Screen Printing vs Digital Printing: Which One is Better?

August 26, 2021

Screen Printing vs Digital Printing: Which One is Better?

Screen printing and digital printing are two of the most common methods for custom t-shirt printing. One technique dates back a thousand years and one less than twenty. They can have similar results, but not necessarily. So much depends on a few variables. So how do you know which is better?

In this article we’ll give you an orientation to screen printing vs digital printing to help you make the best choice for your custom fabric print job.

How Does Screen Printing T-shirts Work?

You probably guessed that screen printing is the thousand-plus-year-old technique. The Chinese Song Dynasty (960-1279 AD) could not have printed t-shirts digitally, right?

Correct! But then, they also didn’t have t-shirts.

The Chinese and Japanese started making paper and mesh stencils, then pushing the ink through the stencils onto fabric in what became the earliest screen printing methods. Those early stencils included human hair!

Soon, silk became the stencil of choice--the material still used today, in many cases.

T-shirt screen printing has gone digital, but it’s not the same as digital printing. Computers now communicate directly with inking equipment, ensure color match, and do other important parts of the screen printing job. But it’s still inks pushed through stencils, one exact stencil for each shape and color.

How Does Digital Printing on T-Shirts Work?

Digital printing is also known in the industry as Direct-to-Garment (DTG) and has only been around since the late 90s/early 2000s. DTG printers look like a laser or inkjet printer like you might see in an office. So, they’re bigger than home scale printers but use the same basic technology.

Whereas screen printing might send a shirt through several different forms and colors, digital printing prints the entire image directly on a single piece. 

Digital vs Screen Printing for Custom T-shirts

As you might imagine, the differences in the techniques of printing mean each work better for certain applications.

For example, if you want to print a multi-colored, intricate design like a color photo, in the past people might have used a photo transfer method. But photo transfer didn’t hold up all that well. After a few washes, the images might start to crack, fade and peel.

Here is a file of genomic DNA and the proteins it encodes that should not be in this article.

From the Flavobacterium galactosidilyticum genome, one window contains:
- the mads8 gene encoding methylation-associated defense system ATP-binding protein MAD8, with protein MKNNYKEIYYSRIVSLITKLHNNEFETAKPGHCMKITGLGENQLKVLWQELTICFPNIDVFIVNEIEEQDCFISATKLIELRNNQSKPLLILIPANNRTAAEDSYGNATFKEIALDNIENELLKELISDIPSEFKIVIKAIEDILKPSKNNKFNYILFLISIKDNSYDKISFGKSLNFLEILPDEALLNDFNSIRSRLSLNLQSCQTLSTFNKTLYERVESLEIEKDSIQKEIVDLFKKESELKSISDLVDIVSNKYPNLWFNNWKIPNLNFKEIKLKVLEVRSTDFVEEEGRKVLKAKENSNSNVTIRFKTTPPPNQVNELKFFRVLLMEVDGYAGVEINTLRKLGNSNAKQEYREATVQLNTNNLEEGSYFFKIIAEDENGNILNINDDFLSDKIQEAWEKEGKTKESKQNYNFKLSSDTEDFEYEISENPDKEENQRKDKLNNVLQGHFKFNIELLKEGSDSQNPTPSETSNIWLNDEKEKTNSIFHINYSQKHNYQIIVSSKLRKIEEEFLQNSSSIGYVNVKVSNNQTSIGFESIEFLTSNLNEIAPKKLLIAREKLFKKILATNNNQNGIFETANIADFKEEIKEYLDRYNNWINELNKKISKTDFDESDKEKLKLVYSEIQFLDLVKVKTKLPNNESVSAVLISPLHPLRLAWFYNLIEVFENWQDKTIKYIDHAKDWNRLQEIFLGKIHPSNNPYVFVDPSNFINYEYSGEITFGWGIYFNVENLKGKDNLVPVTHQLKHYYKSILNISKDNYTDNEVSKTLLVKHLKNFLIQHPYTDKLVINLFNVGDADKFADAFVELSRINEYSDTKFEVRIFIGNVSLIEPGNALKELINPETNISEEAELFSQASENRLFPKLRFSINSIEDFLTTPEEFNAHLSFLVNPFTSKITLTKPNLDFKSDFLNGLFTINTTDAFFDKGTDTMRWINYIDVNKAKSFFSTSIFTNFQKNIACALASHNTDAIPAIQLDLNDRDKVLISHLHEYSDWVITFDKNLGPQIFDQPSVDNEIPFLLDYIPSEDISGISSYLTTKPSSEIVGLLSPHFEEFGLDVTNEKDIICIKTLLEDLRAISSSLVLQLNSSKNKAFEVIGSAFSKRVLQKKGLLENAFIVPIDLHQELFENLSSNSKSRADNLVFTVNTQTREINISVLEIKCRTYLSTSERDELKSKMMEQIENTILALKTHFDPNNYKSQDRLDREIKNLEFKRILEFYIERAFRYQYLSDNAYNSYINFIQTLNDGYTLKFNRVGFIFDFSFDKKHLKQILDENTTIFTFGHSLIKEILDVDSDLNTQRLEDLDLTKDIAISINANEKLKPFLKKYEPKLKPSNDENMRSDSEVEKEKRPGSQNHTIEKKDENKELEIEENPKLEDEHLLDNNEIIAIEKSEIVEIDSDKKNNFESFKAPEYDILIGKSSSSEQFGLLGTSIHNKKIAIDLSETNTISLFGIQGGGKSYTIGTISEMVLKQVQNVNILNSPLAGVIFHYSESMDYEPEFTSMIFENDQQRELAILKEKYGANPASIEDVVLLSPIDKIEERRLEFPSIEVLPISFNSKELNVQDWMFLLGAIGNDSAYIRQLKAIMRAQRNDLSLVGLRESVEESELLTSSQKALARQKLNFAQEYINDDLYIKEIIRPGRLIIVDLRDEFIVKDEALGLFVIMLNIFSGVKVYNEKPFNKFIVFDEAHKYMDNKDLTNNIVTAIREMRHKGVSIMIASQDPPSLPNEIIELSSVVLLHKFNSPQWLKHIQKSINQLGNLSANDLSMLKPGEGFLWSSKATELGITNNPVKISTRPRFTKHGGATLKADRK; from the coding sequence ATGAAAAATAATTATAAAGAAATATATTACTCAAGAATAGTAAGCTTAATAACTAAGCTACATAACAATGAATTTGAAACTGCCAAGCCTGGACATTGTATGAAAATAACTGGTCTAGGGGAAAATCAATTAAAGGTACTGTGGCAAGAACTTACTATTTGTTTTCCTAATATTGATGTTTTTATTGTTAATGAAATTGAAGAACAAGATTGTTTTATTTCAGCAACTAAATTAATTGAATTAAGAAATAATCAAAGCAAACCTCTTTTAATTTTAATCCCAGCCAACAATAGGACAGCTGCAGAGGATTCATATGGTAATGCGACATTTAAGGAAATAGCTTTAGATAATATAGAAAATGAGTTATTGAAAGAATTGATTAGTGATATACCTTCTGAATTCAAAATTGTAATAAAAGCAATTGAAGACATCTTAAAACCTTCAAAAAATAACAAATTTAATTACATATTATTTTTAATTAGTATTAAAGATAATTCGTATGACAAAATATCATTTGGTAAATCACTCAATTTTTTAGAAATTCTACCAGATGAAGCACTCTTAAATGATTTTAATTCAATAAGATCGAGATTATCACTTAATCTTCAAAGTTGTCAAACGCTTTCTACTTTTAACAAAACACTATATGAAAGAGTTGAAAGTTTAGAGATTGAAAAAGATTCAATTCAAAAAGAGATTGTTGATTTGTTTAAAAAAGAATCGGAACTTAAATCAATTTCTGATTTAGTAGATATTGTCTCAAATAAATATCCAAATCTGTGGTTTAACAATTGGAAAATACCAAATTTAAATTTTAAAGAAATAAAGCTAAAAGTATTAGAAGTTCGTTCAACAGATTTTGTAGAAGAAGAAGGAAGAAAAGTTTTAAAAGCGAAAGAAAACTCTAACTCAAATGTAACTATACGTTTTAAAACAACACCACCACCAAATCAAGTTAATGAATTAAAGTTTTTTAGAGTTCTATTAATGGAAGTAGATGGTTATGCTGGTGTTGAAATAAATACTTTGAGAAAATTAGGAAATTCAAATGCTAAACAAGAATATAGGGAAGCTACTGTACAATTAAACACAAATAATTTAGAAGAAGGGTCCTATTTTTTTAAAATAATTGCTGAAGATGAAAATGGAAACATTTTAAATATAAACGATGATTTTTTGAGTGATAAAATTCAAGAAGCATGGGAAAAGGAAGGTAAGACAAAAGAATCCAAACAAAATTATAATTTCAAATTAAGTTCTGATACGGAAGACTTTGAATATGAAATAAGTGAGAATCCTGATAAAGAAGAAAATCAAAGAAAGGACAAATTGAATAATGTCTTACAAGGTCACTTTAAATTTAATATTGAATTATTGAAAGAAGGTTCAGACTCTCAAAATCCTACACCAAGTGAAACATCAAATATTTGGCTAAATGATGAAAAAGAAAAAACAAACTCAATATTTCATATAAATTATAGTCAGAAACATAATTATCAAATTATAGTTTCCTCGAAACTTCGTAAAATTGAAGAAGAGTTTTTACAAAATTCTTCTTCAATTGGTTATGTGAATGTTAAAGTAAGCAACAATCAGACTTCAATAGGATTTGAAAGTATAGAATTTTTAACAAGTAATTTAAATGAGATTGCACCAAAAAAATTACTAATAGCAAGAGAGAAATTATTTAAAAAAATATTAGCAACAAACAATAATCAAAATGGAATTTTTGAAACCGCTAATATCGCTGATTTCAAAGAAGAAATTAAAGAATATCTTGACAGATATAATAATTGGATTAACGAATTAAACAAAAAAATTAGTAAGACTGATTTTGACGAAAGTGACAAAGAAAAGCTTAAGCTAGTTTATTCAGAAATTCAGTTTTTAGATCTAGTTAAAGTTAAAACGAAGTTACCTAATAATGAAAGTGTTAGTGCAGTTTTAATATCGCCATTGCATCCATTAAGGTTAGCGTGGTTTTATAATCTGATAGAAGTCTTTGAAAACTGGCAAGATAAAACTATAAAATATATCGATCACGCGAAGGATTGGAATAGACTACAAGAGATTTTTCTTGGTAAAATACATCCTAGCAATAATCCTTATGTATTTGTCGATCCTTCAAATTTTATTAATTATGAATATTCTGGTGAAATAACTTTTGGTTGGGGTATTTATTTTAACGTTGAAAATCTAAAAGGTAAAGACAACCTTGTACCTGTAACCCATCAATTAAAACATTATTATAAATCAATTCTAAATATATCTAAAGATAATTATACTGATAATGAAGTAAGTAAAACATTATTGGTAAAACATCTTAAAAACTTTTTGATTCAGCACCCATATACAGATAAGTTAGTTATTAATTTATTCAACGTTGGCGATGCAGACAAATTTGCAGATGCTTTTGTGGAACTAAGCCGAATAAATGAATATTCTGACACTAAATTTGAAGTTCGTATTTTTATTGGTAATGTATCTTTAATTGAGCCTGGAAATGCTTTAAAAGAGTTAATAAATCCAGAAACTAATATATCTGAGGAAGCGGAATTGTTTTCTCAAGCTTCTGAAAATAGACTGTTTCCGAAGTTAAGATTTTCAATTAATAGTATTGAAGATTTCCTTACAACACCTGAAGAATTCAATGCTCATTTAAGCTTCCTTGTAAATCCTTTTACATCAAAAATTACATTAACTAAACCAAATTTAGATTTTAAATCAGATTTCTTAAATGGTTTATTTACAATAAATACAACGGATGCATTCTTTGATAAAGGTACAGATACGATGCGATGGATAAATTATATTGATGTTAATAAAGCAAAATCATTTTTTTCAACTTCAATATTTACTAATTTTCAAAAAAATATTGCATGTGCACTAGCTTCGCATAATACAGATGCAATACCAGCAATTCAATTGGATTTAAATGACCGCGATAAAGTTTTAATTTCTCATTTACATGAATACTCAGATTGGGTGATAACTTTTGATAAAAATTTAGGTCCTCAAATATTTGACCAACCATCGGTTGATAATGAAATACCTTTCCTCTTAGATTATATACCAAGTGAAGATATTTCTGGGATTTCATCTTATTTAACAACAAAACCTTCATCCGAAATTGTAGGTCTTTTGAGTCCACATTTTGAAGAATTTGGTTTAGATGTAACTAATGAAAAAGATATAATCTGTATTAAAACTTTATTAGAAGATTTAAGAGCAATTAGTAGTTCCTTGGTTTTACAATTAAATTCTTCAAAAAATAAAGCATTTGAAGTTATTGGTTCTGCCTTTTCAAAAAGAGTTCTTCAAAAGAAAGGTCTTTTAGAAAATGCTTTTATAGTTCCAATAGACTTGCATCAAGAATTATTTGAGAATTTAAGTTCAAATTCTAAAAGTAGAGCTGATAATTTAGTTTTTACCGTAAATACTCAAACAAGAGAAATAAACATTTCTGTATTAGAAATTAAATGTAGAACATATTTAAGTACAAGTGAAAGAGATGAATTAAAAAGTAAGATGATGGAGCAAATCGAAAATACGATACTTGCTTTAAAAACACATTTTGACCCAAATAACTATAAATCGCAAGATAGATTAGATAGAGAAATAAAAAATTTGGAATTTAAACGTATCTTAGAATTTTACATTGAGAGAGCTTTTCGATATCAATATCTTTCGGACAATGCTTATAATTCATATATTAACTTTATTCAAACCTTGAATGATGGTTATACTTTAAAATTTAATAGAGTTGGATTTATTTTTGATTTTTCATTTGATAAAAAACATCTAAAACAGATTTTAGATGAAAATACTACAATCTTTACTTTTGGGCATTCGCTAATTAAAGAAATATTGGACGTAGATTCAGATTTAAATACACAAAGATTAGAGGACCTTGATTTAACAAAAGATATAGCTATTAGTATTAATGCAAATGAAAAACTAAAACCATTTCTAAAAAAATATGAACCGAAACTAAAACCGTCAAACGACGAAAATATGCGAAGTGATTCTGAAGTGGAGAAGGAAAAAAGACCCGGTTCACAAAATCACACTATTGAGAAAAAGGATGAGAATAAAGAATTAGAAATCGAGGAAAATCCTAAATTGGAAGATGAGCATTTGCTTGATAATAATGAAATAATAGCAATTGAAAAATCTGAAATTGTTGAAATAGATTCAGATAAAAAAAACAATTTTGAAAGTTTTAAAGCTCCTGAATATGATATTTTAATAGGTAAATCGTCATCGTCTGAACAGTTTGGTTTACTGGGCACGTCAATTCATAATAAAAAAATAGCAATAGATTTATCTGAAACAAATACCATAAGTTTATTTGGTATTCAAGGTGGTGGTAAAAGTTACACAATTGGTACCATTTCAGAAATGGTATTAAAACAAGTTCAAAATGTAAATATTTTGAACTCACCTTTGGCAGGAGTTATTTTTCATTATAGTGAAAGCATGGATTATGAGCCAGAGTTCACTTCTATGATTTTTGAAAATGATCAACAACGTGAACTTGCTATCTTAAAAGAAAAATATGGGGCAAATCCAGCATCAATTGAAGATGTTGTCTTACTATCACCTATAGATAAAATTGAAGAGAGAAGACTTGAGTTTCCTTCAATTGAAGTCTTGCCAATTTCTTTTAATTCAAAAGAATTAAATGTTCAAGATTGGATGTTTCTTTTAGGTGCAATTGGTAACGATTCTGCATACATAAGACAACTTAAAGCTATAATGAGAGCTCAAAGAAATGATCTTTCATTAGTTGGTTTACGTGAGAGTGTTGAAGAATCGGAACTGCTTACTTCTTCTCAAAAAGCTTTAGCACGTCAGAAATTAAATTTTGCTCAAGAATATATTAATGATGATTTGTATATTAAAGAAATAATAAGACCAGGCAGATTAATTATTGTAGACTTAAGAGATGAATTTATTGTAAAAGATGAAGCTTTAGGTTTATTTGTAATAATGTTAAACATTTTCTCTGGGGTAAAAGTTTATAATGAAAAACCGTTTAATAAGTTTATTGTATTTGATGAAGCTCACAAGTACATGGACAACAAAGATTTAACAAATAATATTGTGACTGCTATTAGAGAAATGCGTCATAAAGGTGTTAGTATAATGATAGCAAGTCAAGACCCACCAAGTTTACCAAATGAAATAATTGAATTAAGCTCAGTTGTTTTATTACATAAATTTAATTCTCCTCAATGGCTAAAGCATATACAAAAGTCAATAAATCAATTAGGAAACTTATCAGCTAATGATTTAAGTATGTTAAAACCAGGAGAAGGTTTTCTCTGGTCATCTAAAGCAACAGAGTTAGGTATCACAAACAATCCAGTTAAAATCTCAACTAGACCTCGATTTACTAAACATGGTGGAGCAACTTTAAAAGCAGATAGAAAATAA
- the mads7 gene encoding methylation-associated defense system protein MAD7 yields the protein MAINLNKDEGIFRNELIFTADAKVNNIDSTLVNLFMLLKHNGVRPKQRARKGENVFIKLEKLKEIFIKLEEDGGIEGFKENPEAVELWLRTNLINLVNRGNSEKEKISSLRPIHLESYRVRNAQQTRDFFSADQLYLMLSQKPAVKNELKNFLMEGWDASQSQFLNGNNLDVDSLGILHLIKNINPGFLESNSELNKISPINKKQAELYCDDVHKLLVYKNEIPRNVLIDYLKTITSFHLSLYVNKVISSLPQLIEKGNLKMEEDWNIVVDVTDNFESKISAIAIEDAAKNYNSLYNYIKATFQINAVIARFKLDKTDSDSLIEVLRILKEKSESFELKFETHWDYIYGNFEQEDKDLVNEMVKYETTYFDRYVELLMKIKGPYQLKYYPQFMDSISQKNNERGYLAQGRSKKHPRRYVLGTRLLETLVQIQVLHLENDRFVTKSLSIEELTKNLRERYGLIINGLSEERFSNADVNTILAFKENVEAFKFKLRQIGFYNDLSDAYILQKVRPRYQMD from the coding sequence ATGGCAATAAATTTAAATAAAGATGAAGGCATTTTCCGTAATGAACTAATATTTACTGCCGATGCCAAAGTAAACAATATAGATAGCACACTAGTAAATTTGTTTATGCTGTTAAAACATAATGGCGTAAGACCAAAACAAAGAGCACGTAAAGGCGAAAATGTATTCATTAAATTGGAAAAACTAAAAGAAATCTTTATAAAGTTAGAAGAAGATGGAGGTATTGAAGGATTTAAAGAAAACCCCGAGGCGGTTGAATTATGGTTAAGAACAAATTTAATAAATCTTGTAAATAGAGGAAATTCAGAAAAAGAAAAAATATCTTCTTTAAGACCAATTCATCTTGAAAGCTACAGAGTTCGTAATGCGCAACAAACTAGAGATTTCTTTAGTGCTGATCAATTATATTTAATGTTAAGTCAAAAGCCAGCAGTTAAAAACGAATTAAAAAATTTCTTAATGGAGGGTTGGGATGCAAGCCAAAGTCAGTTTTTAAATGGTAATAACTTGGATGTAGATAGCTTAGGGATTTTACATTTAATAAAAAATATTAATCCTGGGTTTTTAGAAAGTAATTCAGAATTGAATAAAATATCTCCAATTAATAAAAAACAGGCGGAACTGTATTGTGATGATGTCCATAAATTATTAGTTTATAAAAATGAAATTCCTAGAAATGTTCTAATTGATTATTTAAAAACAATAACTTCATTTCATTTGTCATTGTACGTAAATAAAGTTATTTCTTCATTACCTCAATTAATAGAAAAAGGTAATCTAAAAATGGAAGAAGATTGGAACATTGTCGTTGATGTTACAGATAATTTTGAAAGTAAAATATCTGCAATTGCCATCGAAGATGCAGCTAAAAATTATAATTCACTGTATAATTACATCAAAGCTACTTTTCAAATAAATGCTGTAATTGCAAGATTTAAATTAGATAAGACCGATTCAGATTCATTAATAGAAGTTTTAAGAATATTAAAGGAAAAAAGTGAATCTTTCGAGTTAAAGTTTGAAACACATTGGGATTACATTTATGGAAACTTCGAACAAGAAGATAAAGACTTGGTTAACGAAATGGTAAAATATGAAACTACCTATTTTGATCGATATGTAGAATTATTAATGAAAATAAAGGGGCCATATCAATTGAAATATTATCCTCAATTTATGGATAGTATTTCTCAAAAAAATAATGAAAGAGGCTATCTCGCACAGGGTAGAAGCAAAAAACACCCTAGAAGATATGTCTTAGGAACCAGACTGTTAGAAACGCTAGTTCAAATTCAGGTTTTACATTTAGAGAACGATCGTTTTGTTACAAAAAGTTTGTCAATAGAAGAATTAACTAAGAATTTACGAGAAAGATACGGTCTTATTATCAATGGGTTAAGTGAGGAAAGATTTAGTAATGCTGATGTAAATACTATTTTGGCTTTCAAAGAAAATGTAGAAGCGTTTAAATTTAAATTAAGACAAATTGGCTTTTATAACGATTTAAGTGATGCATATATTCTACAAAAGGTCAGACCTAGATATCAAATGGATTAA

For Printing Lots of Color:

Digital, DTG printing works great for color photos, particularly when you just want one item. Printing a t-shirt on a DTG printer is literally just as simple as printing a color image at home on an inkjet printer. 

Digital inks also work like a digital printer. You can color match well, but you really only have a few options (in terms of texture) that will run through the machine. You can color blend across the rainbow!

The inks for screenprinting, however, are virtually limitless, just not so blendable. You can use glow-in-the-dark, raised texture, glitter or virtually any other ink. They just do best with not so many colors on the same garment.

For Color Matching:

Now I might sound like I will contradict myself. I said you can print almost any (basic) color DTG. This is true. However, like printing on your home printer onto a non-white surface, the color of the garment can show through with digital printing. This diminishes vibrancy, and if you are trying for an exact match to your brand, the material of the fabric may alter the color output.

If you really want a Pantone color match, you’ll get it (and greater color vibrancy) with screenprinting.

For Printing on Something Other Than a T-shirt:

Digital printing works best on 100% cotton t-shirts. As long as the shirt gets lined up in the printer correctly, you’ll get an identical print every time.

Screen printing, though, can print on a wider variety of materials, like 50/50 blends, canvas or denim.

For Printing High Volume:

Digital printers print one, complete, image at a time. The setup time is fast, but for larger orders they’re not practical.

Screen printing, on the other hand, requires more setup, but then you can quickly and easily print as many quantity as you want!

For Keeping Costs Low:

Digital printing keeps getting cheaper as the inks and materials themselves come down in price. When you want to print only a few of something, you can print them affordably DTG. Lots of online printing companies only do DTG printing.

For printing volume though, DTG just can’t match the inexpensiveness of screen printing.

So Which is Best, Screen Printing or Digital Printing?

As you can see, the best printing method will best match your design idea, materials and volume.

At T-shirt Labs, our award-winning in-house design team will ensure your project’s quality. We will walk you through every step of the process to your complete satisfaction. Contact us to get started!